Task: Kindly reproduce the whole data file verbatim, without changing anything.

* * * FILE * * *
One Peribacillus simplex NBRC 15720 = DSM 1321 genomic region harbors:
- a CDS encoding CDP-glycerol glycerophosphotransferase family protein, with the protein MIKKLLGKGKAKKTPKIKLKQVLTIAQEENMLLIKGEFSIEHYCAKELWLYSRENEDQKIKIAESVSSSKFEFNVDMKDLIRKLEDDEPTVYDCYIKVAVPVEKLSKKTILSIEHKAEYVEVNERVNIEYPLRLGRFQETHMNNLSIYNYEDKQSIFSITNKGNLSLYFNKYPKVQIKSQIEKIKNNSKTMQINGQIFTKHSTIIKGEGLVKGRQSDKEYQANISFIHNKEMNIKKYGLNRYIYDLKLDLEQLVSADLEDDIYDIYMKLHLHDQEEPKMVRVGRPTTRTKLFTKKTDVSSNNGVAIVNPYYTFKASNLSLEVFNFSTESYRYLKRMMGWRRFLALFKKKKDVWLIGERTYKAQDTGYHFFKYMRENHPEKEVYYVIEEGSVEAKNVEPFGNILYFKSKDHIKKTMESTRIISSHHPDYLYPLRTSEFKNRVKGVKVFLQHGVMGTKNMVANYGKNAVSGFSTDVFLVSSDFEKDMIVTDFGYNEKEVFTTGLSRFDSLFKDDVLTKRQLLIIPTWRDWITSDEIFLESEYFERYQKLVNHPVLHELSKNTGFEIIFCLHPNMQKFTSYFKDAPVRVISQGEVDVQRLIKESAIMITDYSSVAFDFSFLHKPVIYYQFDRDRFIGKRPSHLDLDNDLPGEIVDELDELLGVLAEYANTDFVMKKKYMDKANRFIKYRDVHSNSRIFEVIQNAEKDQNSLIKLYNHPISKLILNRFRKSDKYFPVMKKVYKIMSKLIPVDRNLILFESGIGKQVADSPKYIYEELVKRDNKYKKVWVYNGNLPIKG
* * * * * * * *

One Peribacillus simplex NBRC 15720 = DSM 1321 genomic region harbors:
- a CDS encoding CDP-glycerol glycerophosphotransferase family protein, with the protein MIKKLLGKGKAKKTPKIKLKQVLTIAQEENMLLIKGEFSIEHYCAKELWLYSRENEDQKIKIAESVSSSKFEFNVDMKDLIRKLEDDEPTVYDCYIKVAVPVEKLSKKTILSIEHKAEYVEVNERVNIEYPLRLGRFQETHMNNLSIYNYEDKQSIFSITNKGNLSLYFNKYPKVQIKSQIEKIKNNSKTMQINGQIFTKHSTIIKGEGLVKGRQSDKEYQANISFIHNKEMNIKKYGLNRYIYDLKLDLEQLVSADLEDDIYDIYMKLHLHDQEEPKMVRVGRPTTRTKLFTKKTDVSSNNGVAIVNPYYTFKASNLSLEVFNFSTESYRYLKRMMGWRRFLALFKKKKDVWLIGERTYKAQDTGYHFFKYMRENHPEKEVYYVIEEGSVEAKNVEPFGNILYFKSKDHIKKTMESTRIISSHHPDYLYPLRTSEFKNRVKGVKVFLQHGVMGTKNMVANYGKNAVSGFSTDVFLVSSDFEKDMIVTDFGYNEKEVFTTGLSRFDSLFKDDVLTKRQLLIIPTWRDWITSDEIFLESEYFERYQKLVNHPVLHELSKNTGFEIIFCLHPNMQKFTSYFKDAPVRVISQGEVDVQRLIKESAIMITDYSSVAFDFSFLHKPVIYYQFDRDRFIGKRPSHLDLDNDLPGEIVDELDELLGVLAEYANTDFVMKKKYMDKANRFIKYRDVHSNSRIFEVIQNAEKDQNSLIKLYNHPISKLILNRFRKSDKYFPVMKKVYKIMSKLIPVDRNLILFESGIGKQVADSPKYIYEELVKRDNKYKKVWVYNGNLPIKG